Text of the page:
THE A-TEAM Narc/Smokin' Aces director Joe Carnahan helms this big-screen--and hopefully ludicrous--riff on the asinine 1980s TV show, with Sharlto Copley, Bradley Cooper, Liam Neeson, and Quinton Jackson filling in roles popularized by Dwight Schultz, Dirk Benedict, George Peppard, and Mr. T. Words kinda fail here. Opens June 11.
ANNIE HALL So you know some people who've never "gotten" Woody Allen. They say he's whiny, he's self-absorbed, he married his own stepdaughter, and he thinks he's Ingmar freakin' Bergman. Well la-di-da. Make these poor misguided souls watch 1977's classic, Annie Hall, which by some miracle of justice won that year's Best Picture Oscar. It pairs Allen with his ideal screen partner, Diane Keaton, and offers her comic tour de force as the winsome shiksa singer who beguiles Allen's neurotic Jewish comic with her fear of spiders, courage in the presence of lobsters, terrible driving, Midwestern naiveté, and trend-setting fashion sense. Also not to be missed: young Christopher Walken's gut-busting cameo as Keaton's creepy brother. (Heather Joslyn) Screens at the Village of Cross Keys June 12 at dusk.
CINEMATIC ADAPTATION AT THE CREATIVE ALLIANCE This shorts program brings together a group of local filmmaker interpretations/inspirations. Ann Everton riffs on Stripes as part of her "Bill Murray Life Lessons" series. "Bitterbittertears" is Catherine Pancake's re-imagination of Rainer Werner Fassbinder's The Bitter Tears of Petra von Kant starring the amazing Erin Markey. Rob Parrish turns educational films into narratives. Chuck Green and Chrissy Howland interpret Poe in "The Obelisk." And erstwhile City Paper critic Evan Guilfoyle and Sean Williams present a silent black-and-white vision of Nikolai Gogol's "The Overcoat." At the Creative Alliance at the Patterson June 11 at 7 p.m.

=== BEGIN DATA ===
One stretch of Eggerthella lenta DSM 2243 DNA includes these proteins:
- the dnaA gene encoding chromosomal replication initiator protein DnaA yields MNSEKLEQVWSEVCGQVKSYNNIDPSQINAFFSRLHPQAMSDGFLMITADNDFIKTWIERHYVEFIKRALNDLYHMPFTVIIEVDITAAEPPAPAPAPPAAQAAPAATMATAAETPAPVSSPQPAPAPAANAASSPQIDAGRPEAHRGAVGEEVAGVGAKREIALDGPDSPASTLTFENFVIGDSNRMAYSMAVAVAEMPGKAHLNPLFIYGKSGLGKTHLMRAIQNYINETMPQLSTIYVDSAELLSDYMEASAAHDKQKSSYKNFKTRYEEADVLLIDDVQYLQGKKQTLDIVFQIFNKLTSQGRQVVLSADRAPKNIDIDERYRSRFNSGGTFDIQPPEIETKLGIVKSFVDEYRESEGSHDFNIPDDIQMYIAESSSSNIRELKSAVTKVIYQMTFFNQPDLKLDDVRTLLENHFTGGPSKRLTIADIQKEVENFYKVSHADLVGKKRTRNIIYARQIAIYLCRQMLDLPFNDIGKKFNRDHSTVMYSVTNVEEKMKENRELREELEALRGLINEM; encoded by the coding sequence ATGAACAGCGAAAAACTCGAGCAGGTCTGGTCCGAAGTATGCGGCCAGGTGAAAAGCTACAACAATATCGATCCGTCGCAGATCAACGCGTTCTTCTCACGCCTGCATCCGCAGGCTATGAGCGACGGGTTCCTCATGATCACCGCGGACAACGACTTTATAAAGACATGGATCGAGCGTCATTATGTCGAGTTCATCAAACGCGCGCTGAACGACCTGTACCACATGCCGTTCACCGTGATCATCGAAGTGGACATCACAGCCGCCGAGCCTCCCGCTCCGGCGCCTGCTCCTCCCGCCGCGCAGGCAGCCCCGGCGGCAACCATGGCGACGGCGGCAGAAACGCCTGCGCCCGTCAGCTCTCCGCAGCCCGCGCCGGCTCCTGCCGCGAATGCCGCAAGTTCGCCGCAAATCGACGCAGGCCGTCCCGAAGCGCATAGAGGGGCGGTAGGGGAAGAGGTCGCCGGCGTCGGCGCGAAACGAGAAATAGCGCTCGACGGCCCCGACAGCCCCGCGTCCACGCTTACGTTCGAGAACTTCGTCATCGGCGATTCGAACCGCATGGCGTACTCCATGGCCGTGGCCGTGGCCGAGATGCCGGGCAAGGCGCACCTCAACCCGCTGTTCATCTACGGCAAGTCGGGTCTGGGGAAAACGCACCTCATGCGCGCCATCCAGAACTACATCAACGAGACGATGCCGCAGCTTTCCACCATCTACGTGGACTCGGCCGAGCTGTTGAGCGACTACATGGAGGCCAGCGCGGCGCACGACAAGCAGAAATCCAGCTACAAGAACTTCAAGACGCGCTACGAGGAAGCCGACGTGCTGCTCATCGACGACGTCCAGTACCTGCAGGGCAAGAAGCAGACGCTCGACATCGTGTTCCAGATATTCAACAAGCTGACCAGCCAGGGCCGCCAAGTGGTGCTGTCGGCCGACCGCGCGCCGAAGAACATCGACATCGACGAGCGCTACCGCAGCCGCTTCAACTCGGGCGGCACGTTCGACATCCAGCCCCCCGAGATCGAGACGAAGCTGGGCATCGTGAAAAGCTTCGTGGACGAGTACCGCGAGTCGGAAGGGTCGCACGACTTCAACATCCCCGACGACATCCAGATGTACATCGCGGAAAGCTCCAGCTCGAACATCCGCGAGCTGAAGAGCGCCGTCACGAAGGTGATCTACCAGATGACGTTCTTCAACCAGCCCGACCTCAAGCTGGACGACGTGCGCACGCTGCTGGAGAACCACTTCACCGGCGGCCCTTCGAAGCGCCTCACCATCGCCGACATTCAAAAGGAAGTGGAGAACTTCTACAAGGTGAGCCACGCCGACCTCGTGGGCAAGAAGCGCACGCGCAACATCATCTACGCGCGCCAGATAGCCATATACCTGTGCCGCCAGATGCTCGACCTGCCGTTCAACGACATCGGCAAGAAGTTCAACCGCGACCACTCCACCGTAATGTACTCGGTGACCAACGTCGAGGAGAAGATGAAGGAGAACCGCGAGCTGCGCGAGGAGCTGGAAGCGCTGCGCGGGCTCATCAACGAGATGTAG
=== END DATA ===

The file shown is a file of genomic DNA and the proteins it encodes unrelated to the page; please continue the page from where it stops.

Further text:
THE KARATE KID In more 1980s reboots--this one feeling designed to get breeders who grew up in the 1980s into movie theaters with their children--Harald Zwart (The Pink Panther 2) directs this update of John Avildsen's 1984 original. In this version, Jackie Chan plays the wise old teacher and Jaden Smith plays the Detroit teen who relocates to Beijing with his mother (Taraji P. Henson) and finds himself wanting/needing to learn karate. Opens June 11.
METROPOLIS This restored print of Fritz Lang's 1927 masterpiece adds some additional footage to the much-ballyhooed 2002 restoration. Lang's prescient dystopia posits an intricate megalopolis in which workers live and toil underground and the privileged few cavort atop skyscrapers in an oasis known as the Club of the Sons. Things begin to crack when a young member of the Aryan ruling class ventures into the Worker's City and ends up involved in a revolution. Lang's vision of the urban landscape as a cold, robotic über-organism struck the tone for innumerable subsequent science-fiction pictures; visually, his models and miniatures remain staggering. It's a good moment to see it, for if Lang's film has a simple political message, it's that things get worse before they get better--and that things don't get better by themselves. (Eric Allen Hatch) Opens June 11 at the Senator Theatre.
ROMA Exhibit B in the argument that Federico Fellini got a little nutty in late '60s/early '70s (exhibit A: 1969's Satyricon), 1972's Roma may be one of the most unapologetically self-referential movies from one of the most unapologetically self-referential filmmakers of his generation. Roma is part personal essay and documentary collage, part imaginative re-enactment of Fellini's own experiences in Rome in the 1930s and '40s, and part flamboyant snapshot of what the city was like in the early 1970s. Fellini never only relied on linear narrative, so Roma's prismatic flow feels both familiar and fresh. And in one scene--the ecclesiastical fashion show--Roma delivers one of Fellini's more riotous moments. At the Charles Theatre at noon June 12, at 7 p.m. June 14, and 9 p.m. June 17.
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